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Revisiting New Vegas' Dead Money DLC

Revisiting New Vegas' Dead Money DLC

So, it’s October. A month that would ordinarily be considered the “scary” one, but considering the past year’s events, that debate might not be so easily settled. Nevertheless, Halloween is on the horizon, and so I decided I might use the opportunity to go over one of the spookier sides of a very beloved game, and one that I believe uses said creepy factor to construct a genuinely fantastic world that adds to the story it attempts to tell.

Fallout: New Vegas was developed by Obsidian Entertainment, and published by Bethesda Softworks. Chances are, you probably already knew this, but what you might not know is that the game was also directed by Josh Sawyer, a Black Isle Studios veteran (which is the company that developed the original two Fallout games) and co-written by Chris Avellone, who is also one of the original team from Black Isle as well as the lead writer for Knights of the Old Republic II (another game praised for its fantastic story). In addition, Chris Avellone was the project leader on all of the DLCs released for Fallout: New Vegas, including the one I’m going to discuss today: Dead Money.

dead money darkpilot screenshot 4

Dead Money is a fantastic piece of worldbuilding and storytelling set in what is essentially a giant ghost town. The location of the DLC, the Sierra Madre, is a long abandoned casino resort beyond the Grand Canyon, constructed by Frederick Sinclair before the nuclear apocalypse that created the Fallout setting to begin with. Where the many guests and workers once walked in the great Villa, only ghosts remain, shambling around in long sealed hazmat suits, murmuring incomprehensibly and gazing at anything that moves with glowing eyes behind the cowl. A horrible Cloud envelops much of the city, toxic to anyone that isn’t the aforementioned creatures that still roam the streets. And dark secrets lay buried in the Casino itself, left undiscovered for centuries.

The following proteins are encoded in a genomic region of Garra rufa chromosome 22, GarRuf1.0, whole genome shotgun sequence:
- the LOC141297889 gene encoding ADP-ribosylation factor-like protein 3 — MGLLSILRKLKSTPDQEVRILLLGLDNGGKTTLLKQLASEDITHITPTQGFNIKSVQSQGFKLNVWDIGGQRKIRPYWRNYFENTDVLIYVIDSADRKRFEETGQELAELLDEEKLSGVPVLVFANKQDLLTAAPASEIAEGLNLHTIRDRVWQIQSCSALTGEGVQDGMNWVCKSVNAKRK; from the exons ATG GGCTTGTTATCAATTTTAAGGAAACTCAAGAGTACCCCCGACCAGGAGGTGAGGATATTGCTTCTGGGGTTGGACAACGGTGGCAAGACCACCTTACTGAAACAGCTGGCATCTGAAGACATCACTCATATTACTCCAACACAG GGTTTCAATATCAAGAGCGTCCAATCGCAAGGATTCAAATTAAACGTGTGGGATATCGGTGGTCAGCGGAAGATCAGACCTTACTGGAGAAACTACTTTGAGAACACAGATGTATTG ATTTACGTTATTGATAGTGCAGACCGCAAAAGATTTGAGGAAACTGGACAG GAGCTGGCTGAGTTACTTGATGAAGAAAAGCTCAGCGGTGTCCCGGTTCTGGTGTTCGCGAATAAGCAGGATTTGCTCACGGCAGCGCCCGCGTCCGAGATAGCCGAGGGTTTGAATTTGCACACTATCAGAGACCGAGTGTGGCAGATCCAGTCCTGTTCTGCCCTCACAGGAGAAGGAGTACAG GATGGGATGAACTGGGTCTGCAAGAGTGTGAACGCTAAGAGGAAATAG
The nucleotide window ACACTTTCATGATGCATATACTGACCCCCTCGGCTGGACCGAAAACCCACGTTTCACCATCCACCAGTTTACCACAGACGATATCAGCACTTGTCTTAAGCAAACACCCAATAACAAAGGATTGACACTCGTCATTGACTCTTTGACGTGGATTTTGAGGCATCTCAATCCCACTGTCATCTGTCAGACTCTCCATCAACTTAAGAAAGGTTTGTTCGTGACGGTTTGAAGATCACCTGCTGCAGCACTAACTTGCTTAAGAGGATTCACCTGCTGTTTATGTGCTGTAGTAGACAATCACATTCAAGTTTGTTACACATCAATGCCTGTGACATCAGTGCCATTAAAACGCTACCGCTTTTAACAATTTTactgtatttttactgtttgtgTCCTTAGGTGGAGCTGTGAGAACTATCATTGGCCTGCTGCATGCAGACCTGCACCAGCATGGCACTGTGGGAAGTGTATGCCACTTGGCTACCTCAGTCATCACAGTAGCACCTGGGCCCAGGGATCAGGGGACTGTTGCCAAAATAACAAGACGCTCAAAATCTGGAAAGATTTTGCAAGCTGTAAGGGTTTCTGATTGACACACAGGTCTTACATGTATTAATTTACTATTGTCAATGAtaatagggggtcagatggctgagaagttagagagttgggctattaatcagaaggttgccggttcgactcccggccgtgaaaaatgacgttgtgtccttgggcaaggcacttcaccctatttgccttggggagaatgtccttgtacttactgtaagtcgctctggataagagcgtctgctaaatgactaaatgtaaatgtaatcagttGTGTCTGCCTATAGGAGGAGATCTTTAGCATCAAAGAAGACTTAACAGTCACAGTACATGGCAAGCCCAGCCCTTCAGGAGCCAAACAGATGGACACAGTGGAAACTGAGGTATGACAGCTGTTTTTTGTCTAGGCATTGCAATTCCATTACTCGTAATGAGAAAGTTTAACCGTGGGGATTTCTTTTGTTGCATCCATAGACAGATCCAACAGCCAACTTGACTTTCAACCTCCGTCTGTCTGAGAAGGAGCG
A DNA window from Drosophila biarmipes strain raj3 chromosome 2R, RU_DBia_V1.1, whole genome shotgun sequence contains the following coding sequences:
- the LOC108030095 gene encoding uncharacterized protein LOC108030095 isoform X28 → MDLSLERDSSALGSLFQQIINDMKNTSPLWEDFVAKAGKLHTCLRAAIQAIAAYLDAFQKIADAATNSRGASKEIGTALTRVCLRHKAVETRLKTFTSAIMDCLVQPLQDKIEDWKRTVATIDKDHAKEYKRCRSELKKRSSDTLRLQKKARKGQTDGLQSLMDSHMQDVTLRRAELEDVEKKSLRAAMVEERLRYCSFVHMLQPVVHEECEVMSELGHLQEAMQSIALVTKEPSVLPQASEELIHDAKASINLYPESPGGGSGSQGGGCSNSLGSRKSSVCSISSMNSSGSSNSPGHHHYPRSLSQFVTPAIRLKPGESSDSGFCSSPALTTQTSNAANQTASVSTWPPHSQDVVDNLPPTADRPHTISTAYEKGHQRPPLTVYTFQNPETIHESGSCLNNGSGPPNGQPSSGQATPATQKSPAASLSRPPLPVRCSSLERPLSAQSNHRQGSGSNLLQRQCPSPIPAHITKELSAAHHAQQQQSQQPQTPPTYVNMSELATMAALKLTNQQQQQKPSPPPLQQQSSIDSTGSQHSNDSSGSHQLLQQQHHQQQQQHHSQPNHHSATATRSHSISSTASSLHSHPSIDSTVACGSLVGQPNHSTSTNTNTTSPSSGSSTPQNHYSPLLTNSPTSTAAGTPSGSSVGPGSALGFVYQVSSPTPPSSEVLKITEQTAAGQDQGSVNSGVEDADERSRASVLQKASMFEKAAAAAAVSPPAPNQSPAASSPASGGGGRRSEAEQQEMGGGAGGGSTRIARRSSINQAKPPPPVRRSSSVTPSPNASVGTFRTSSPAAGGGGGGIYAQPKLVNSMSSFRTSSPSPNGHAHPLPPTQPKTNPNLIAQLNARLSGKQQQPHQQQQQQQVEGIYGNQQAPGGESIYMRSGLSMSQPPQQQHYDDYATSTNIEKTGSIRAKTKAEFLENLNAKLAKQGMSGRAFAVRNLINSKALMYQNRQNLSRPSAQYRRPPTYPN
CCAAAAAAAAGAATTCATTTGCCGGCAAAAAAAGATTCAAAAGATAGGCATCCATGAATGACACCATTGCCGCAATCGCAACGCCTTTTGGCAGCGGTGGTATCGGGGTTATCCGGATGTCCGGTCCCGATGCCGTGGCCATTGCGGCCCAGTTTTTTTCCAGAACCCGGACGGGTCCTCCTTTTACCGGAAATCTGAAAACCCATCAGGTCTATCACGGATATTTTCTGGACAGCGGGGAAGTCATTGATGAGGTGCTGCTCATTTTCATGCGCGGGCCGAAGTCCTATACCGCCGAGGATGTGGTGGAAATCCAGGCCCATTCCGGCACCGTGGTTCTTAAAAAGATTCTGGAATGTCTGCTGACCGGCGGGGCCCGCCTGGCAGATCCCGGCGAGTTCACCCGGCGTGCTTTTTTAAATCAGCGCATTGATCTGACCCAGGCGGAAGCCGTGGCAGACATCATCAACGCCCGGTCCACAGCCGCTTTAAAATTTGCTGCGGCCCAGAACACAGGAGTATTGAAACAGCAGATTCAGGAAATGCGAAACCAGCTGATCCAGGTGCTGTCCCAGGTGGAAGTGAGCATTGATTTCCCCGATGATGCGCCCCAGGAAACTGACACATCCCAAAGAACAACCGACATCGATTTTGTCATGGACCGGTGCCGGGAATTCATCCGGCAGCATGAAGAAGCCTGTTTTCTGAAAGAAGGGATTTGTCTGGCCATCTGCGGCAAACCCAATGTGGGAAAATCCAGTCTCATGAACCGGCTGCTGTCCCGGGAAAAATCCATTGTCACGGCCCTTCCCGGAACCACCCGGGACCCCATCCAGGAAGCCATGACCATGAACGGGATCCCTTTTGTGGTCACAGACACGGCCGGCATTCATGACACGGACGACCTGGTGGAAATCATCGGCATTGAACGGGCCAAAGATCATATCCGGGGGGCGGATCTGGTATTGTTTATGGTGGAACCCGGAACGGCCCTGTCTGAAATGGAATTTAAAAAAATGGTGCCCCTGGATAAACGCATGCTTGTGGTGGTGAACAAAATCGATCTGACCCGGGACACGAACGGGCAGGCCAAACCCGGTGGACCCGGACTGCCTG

It really can’t be stressed enough just how fantastic the atmosphere is in Dead Money. The Sierra Madre is by far the eeriest location you can visit in Fallout: New Vegas. Before you even visit the place, you are invited by an ominous yet tempting broadcast on your Pip-Boy radio, promising an opportunity to “begin again”. As you “arrive” in an unorthodox fashion I won’t spoil, the speakers lined around the Sierra Madre slowly churn out the remainders of what was once a beautiful song. The low rumbling that thunders through the city seems purely non-diegetic spooky ambience, until you realise it’s actually what remains of the nuclear siren desperately warning the guests to get inside the casino where it is safe (but, of course, it isn’t safe in there at all). The skybox is a permanent hellish orange, stained forever by the Cloud, and the rotted and crumbling architecture makes the place feel like a giant graveyard for the damned.

dead money darkpilot screenshot 3

The Villa area is inhabited solely by shambling husks that were once the construction workers, mutated by the Cloud. The hazmat suits that were meant to protect them were rusted shut, and they transformed into strange feral ghoul esque monsters, with limited intelligence. They are only able to be killed by shooting their limbs off, akin to the Necromorphs from Dead Space, but they are functionally immortal otherwise. The only other beings you’ll encounter here are your soon-to-be party members, and the security holograms built by the paranoid Sinclair.

It’s genuinely frightening to traverse this place the first time around, because up until this point, you’ve been able to take everything at your own pace. You have strong weapons, maybe even suited up in power armour, and usually nothing is that much of a challenge. But Dead Money sets you right back to square one, only choosing to drip feed you items and weaponry exactly when it wants to, ensuring that every encounter you have is a tricky one. The tension created by this is huge when combined with the haunting atmosphere and architecture, and you’re constantly on edge as a result of this. You also can’t listen to the radio at all during the events of Dead Money, so you’re in effect forced to experience just how scarily isolated you are, yet still very aware of the feeling that you are being watched.

dead money darkpilot screenshot 7

Credit to darkpilot on MobyGames for the screenshots.

I won’t spoil the main story as that’s a journey I think people should discover on their own, but the Casino itself is where the horrible secrets of Dead Money lie. It’s a DLC that should be played blind ideally, so I highly encourage anyone who hasn’t given it a go to give it a try this Halloween. After all, everyone deserves a chance to begin again, right?

dead money promo art

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